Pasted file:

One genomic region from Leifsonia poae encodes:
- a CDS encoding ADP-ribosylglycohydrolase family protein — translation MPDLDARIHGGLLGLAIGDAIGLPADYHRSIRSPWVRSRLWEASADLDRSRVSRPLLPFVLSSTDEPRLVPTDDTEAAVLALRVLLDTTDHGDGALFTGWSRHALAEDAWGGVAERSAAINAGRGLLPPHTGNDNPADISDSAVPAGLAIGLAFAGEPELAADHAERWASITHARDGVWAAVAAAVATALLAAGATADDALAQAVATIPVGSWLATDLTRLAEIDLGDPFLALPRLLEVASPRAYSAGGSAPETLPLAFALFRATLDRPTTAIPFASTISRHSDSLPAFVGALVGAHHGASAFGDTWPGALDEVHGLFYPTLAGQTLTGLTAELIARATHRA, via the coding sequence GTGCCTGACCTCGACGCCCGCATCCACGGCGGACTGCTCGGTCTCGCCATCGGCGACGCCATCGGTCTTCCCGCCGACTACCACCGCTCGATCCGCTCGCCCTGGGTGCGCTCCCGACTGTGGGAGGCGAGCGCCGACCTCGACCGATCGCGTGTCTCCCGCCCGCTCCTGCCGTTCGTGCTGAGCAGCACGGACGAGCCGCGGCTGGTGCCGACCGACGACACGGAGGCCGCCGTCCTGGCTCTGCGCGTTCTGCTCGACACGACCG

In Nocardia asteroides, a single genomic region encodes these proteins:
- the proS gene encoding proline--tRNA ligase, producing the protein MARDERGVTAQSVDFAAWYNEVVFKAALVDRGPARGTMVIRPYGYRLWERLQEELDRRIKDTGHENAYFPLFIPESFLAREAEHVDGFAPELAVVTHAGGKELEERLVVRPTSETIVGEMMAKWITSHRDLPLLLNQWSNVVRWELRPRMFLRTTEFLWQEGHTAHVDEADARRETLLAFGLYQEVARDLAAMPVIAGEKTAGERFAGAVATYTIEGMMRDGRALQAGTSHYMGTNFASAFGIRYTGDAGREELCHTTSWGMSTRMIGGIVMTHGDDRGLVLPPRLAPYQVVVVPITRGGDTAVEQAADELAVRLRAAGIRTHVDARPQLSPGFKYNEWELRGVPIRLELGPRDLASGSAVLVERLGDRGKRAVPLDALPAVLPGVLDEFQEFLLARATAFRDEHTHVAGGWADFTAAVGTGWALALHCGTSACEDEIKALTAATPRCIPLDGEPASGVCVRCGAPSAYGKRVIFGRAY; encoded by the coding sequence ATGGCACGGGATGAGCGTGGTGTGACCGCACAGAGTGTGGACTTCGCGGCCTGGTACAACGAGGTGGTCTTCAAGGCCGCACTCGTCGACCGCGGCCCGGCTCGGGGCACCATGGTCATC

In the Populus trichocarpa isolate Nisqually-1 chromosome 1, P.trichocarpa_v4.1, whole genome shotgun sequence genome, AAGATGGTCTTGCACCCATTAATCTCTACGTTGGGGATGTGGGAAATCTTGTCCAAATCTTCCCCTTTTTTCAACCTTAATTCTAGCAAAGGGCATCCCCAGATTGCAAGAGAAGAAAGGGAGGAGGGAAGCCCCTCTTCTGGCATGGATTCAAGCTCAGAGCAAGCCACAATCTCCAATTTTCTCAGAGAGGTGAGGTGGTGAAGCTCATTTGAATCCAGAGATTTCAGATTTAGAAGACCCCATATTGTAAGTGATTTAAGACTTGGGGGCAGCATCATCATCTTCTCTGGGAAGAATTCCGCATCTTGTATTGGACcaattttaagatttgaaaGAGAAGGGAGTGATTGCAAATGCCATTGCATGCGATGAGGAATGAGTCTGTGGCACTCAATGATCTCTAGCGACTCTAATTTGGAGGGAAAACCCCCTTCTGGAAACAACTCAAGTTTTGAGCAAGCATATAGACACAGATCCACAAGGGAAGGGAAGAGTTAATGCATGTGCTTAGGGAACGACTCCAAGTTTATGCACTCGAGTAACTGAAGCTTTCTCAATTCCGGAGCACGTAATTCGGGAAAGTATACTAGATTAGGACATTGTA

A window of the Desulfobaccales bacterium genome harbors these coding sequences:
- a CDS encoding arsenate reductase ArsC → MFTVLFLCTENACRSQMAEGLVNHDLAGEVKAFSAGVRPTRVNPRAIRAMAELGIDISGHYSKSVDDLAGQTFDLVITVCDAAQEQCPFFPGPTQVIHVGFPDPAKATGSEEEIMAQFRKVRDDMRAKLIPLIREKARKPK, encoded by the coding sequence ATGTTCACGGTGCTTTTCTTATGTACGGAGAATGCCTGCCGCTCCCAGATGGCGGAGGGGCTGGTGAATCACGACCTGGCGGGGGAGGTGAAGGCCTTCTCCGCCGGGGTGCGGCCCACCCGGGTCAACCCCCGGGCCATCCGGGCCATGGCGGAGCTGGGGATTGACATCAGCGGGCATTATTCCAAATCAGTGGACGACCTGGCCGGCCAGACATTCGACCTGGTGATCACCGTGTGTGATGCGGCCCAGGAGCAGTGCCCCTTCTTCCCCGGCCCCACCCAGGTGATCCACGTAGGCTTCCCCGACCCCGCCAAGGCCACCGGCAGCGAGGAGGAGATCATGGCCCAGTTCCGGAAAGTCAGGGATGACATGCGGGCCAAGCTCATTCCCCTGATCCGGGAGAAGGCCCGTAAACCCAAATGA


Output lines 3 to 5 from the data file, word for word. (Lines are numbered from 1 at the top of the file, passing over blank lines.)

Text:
In Nocardia asteroides, a single genomic region encodes these proteins:
- the proS gene encoding proline--tRNA ligase, producing the protein MARDERGVTAQSVDFAAWYNEVVFKAALVDRGPARGTMVIRPYGYRLWERLQEELDRRIKDTGHENAYFPLFIPESFLAREAEHVDGFAPELAVVTHAGGKELEERLVVRPTSETIVGEMMAKWITSHRDLPLLLNQWSNVVRWELRPRMFLRTTEFLWQEGHTAHVDEADARRETLLAFGLYQEVARDLAAMPVIAGEKTAGERFAGAVATYTIEGMMRDGRALQAGTSHYMGTNFASAFGIRYTGDAGREELCHTTSWGMSTRMIGGIVMTHGDDRGLVLPPRLAPYQVVVVPITRGGDTAVEQAADELAVRLRAAGIRTHVDARPQLSPGFKYNEWELRGVPIRLELGPRDLASGSAVLVERLGDRGKRAVPLDALPAVLPGVLDEFQEFLLARATAFRDEHTHVAGGWADFTAAVGTGWALALHCGTSACEDEIKALTAATPRCIPLDGEPASGVCVRCGAPSAYGKRVIFGRAY; encoded by the coding sequence ATGGCACGGGATGAGCGTGGTGTGACCGCACAGAGTGTGGACTTCGCGGCCTGGTACAACGAGGTGGTCTTCAAGGCCGCACTCGTCGACCGCGGCCCGGCTCGGGGCACCATGGTCATC

In the Populus trichocarpa isolate Nisqually-1 chromosome 1, P.trichocarpa_v4.1, whole genome shotgun sequence genome, AAGATGGTCTTGCACCCATTAATCTCTACGTTGGGGATGTGGGAAATCTTGTCCAAATCTTCCCCTTTTTTCAACCTTAATTCTAGCAAAGGGCATCCCCAGATTGCAAGAGAAGAAAGGGAGGAGGGAAGCCCCTCTTCTGGCATGGATTCAAGCTCAGAGCAAGCCACAATCTCCAATTTTCTCAGAGAGGTGAGGTGGTGAAGCTCATTTGAATCCAGAGATTTCAGATTTAGAAGACCCCATATTGTAAGTGATTTAAGACTTGGGGGCAGCATCATCATCTTCTCTGGGAAGAATTCCGCATCTTGTATTGGACcaattttaagatttgaaaGAGAAGGGAGTGATTGCAAATGCCATTGCATGCGATGAGGAATGAGTCTGTGGCACTCAATGATCTCTAGCGACTCTAATTTGGAGGGAAAACCCCCTTCTGGAAACAACTCAAGTTTTGAGCAAGCATATAGACACAGATCCACAAGGGAAGGGAAGAGTTAATGCATGTGCTTAGGGAACGACTCCAAGTTTATGCACTCGAGTAACTGAAGCTTTCTCAATTCCGGAGCACGTAATTCGGGAAAGTATACTAGATTAGGACATTGTA